Indexed on: 12 Mar '15Published on: 12 Mar '15Published in: Plant signaling & behavior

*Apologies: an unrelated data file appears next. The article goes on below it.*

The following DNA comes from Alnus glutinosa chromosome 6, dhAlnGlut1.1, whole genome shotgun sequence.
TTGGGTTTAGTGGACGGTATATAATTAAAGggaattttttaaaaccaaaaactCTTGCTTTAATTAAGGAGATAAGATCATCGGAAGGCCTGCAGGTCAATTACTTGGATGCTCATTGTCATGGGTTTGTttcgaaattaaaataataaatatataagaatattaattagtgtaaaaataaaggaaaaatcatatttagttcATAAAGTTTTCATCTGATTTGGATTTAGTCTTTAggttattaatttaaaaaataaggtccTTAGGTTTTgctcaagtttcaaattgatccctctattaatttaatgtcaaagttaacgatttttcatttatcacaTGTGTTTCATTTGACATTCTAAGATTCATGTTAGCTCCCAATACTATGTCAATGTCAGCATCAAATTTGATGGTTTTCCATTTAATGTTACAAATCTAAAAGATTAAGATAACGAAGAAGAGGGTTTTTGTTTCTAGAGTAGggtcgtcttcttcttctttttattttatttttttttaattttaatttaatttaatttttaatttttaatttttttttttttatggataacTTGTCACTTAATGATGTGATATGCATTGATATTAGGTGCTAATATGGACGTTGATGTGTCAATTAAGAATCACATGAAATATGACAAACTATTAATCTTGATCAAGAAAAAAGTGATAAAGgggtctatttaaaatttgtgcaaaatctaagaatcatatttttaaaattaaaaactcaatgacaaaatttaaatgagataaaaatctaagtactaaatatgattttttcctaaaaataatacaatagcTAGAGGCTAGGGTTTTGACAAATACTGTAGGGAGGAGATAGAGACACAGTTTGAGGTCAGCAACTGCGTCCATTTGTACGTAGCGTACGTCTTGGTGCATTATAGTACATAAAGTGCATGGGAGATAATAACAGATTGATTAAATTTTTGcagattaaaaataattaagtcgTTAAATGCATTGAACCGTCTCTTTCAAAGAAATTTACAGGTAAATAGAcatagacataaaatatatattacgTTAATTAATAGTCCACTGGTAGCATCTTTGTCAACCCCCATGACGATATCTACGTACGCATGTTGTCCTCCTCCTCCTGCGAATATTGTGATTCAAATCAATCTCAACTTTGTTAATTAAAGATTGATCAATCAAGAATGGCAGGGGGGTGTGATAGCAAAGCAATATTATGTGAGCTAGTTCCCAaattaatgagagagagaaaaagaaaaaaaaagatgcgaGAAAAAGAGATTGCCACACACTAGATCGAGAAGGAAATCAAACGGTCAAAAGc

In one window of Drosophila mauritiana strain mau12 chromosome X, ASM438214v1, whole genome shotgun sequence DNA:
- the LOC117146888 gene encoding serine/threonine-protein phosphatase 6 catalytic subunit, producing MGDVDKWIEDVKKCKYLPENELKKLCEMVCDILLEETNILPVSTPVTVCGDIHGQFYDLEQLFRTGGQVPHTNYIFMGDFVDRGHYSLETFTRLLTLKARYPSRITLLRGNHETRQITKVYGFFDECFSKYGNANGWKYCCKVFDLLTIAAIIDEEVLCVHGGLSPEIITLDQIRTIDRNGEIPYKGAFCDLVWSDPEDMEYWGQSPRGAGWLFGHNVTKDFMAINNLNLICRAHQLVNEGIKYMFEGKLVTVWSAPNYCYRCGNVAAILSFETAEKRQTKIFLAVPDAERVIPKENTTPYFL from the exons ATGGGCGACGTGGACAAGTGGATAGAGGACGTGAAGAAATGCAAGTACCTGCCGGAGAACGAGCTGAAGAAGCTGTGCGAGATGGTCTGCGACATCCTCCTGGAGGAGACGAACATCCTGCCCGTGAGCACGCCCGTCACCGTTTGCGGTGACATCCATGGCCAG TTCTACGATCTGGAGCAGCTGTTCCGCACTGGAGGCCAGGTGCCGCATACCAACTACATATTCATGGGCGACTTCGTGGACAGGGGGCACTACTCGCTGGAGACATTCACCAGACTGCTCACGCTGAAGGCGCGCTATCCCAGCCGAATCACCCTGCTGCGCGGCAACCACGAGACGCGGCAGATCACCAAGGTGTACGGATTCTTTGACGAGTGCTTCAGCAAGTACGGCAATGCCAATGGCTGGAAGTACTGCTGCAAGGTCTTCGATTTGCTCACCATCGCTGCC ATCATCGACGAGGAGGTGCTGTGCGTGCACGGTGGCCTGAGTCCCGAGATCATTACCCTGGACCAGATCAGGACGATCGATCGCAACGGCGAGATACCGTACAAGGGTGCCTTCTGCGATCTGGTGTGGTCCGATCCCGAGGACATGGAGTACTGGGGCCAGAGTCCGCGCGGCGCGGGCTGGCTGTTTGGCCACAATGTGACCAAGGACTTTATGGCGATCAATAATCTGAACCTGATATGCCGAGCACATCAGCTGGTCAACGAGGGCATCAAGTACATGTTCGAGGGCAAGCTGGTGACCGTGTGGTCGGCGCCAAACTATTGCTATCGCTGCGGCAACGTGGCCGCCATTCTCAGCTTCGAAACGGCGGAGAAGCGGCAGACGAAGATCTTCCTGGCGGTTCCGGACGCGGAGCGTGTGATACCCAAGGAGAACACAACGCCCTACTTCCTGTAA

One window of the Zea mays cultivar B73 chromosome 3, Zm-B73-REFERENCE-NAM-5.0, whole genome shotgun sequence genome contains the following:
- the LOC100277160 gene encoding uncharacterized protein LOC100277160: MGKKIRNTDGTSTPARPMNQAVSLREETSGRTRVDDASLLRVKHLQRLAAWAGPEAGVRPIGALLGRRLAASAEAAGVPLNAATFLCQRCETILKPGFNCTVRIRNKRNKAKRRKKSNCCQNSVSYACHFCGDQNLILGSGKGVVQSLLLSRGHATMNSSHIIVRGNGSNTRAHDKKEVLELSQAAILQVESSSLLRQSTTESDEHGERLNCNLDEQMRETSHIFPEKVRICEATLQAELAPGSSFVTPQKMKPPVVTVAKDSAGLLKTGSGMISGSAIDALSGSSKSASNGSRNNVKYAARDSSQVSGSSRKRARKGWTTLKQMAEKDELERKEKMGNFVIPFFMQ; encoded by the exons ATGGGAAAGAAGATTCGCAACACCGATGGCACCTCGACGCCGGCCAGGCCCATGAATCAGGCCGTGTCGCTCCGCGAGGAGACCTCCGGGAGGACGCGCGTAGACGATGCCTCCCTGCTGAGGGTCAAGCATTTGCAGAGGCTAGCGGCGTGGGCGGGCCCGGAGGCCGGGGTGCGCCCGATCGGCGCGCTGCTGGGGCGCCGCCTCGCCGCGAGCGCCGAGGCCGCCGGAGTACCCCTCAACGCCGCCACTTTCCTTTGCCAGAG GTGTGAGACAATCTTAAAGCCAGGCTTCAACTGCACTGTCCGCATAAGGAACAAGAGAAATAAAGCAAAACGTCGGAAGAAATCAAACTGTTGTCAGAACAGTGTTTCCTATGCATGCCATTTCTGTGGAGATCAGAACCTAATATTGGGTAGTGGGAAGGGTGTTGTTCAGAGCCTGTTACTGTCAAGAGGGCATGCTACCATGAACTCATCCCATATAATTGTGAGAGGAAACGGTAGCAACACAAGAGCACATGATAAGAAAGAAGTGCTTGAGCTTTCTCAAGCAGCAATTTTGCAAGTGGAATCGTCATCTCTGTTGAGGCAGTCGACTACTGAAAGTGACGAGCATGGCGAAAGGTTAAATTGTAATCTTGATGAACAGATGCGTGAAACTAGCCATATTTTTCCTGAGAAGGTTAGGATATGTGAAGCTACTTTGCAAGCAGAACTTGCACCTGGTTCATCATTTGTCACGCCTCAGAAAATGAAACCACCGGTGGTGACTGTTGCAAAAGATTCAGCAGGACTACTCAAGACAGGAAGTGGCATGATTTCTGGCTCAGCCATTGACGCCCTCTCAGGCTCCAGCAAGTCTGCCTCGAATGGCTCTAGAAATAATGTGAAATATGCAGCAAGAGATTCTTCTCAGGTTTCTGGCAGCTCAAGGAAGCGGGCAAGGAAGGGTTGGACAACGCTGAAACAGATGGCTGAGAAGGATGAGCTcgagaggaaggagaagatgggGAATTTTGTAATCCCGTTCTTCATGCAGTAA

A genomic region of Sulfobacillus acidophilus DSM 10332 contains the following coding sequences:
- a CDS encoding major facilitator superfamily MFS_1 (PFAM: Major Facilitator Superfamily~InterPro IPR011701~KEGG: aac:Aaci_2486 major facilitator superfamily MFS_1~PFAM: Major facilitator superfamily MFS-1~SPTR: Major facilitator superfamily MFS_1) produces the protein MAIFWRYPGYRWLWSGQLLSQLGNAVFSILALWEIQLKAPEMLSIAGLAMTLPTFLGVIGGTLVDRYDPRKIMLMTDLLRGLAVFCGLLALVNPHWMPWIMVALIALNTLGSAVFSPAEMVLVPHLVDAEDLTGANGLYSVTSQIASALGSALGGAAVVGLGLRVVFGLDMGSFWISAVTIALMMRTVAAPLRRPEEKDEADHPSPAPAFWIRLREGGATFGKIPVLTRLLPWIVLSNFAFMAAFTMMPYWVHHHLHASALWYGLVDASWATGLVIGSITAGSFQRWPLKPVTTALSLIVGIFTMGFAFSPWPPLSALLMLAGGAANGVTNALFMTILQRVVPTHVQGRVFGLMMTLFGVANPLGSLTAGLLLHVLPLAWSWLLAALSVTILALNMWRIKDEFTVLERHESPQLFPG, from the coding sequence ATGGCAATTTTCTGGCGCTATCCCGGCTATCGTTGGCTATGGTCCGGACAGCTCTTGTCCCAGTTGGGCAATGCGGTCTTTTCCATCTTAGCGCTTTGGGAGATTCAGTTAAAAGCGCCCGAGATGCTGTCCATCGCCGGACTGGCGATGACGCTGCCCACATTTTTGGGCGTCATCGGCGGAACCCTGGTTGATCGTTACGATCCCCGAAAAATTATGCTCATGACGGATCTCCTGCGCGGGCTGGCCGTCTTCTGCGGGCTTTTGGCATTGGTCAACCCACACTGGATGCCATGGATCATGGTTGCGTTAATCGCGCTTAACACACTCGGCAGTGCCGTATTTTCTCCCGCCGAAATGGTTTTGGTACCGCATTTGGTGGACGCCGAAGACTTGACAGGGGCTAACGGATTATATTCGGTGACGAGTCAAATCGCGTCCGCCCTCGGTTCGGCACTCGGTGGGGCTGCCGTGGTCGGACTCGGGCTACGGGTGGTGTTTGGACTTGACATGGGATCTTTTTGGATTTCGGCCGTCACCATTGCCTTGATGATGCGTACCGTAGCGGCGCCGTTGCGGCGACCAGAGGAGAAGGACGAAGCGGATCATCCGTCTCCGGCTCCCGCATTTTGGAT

Lipopolysaccharides (LPS) are a component of the outer cell surface of almost all Gram-negative bacteria and play an essential role for bacterial growth and survival. Lipopolysaccharides represent typical microbe-associated molecular pattern (MAMP) molecules and have been reported to induce defense-related responses, including the expression of defense genes and the suppression of the hypersensitive response in plants. However, depending on their origin and the challenged plant, LPS were shown to have complex and different roles. In this study we showed that LPS from plant pathogens Pectobacterium atrosepticum and Pectobacterium carotovorum subsp. carotovorum induce common and different responses in A. thaliana cells when compared to those induced by LPS from non-phytopathogens Escherichia coli and Pseudomonas aeruginosa. Among common responses to both types of LPS are the transcription of defense genes and their ability to limit of cell death induced by Pectobacterium carotovorum subsp carotovorum. However, the differential kinetics and amplitude in reactive oxygen species (ROS) generation seemed to regulate defense gene transcription and be determinant to induce programmed cell death in response to LPS from the plant pathogenic Pectobacterium. These data suggest that different signaling pathways could be activated by LPS in A. thaliana cells.